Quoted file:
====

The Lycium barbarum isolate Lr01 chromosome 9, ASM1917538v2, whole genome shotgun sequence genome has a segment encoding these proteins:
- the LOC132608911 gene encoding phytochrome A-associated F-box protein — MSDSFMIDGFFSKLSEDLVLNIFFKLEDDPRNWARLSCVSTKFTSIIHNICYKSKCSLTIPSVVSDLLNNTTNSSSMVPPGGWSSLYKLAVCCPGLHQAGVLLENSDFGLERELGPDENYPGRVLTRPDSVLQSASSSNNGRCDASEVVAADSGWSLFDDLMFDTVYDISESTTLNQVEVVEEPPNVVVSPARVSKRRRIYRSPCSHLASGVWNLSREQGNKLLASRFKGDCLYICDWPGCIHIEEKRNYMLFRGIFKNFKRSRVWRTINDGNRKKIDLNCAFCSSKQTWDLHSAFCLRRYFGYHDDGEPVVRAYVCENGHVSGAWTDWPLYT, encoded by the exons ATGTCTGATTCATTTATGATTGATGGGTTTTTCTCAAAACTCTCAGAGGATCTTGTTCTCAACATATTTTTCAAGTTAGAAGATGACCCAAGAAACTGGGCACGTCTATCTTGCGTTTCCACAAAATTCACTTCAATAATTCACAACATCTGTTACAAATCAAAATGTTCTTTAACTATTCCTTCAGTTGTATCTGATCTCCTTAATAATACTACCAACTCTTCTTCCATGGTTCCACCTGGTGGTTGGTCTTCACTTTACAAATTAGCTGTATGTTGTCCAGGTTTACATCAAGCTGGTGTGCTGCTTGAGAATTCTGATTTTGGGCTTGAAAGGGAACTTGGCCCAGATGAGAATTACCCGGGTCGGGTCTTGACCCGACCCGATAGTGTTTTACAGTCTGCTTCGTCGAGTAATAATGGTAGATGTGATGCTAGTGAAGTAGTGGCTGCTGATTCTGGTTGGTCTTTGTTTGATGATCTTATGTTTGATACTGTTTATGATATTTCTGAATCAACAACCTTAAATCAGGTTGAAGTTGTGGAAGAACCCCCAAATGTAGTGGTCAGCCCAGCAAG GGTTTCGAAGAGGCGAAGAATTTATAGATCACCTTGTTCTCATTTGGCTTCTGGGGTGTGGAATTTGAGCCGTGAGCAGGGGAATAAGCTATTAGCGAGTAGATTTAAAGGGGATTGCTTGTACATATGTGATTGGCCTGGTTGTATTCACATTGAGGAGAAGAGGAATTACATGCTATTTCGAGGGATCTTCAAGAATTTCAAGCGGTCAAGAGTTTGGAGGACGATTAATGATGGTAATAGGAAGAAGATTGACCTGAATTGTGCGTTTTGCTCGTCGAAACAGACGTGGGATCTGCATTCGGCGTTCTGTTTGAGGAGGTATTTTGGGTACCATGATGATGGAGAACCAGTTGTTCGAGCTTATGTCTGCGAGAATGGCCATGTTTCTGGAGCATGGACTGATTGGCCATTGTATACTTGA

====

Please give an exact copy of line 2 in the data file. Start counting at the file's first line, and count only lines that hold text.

- the LOC132608911 gene encoding phytochrome A-associated F-box protein — MSDSFMIDGFFSKLSEDLVLNIFFKLEDDPRNWARLSCVSTKFTSIIHNICYKSKCSLTIPSVVSDLLNNTTNSSSMVPPGGWSSLYKLAVCCPGLHQAGVLLENSDFGLERELGPDENYPGRVLTRPDSVLQSASSSNNGRCDASEVVAADSGWSLFDDLMFDTVYDISESTTLNQVEVVEEPPNVVVSPARVSKRRRIYRSPCSHLASGVWNLSREQGNKLLASRFKGDCLYICDWPGCIHIEEKRNYMLFRGIFKNFKRSRVWRTINDGNRKKIDLNCAFCSSKQTWDLHSAFCLRRYFGYHDDGEPVVRAYVCENGHVSGAWTDWPLYT, encoded by the exons ATGTCTGATTCATTTATGATTGATGGGTTTTTCTCAAAACTCTCAGAGGATCTTGTTCTCAACATATTTTTCAAGTTAGAAGATGACCCAAGAAACTGGGCACGTCTATCTTGCGTTTCCACAAAATTCACTTCAATAATTCACAACATCTGTTACAAATCAAAATGTTCTTTAACTATTCCTTCAGTTGTATCTGATCTCCTTAATAATACTACCAACTCTTCTTCCATGGTTCCACCTGGTGGTTGGTCTTCACTTTACAAATTAGCTGTATGTTGTCCAGGTTTACATCAAGCTGGTGTGCTGCTTGAGAATTCTGATTTTGGGCTTGAAAGGGAACTTGGCCCAGATGAGAATTACCCGGGTCGGGTCTTGACCCGACCCGATAGTGTTTTACAGTCTGCTTCGTCGAGTAATAATGGTAGATGTGATGCTAGTGAAGTAGTGGCTGCTGATTCTGGTTGGTCTTTGTTTGATGATCTTATGTTTGATACTGTTTATGATATTTCTGAATCAACAACCTTAAATCAGGTTGAAGTTGTGGAAGAACCCCCAAATGTAGTGGTCAGCCCAGCAAG GGTTTCGAAGAGGCGAAGAATTTATAGATCACCTTGTTCTCATTTGGCTTCTGGGGTGTGGAATTTGAGCCGTGAGCAGGGGAATAAGCTATTAGCGAGTAGATTTAAAGGGGATTGCTTGTACATATGTGATTGGCCTGGTTGTATTCACATTGAGGAGAAGAGGAATTACATGCTATTTCGAGGGATCTTCAAGAATTTCAAGCGGTCAAGAGTTTGGAGGACGATTAATGATGGTAATAGGAAGAAGATTGACCTGAATTGTGCGTTTTGCTCGTCGAAACAGACGTGGGATCTGCATTCGGCGTTCTGTTTGAGGAGGTATTTTGGGTACCATGATGATGGAGAACCAGTTGTTCGAGCTTATGTCTGCGAGAATGGCCATGTTTCTGGAGCATGGACTGATTGGCCATTGTATACTTGA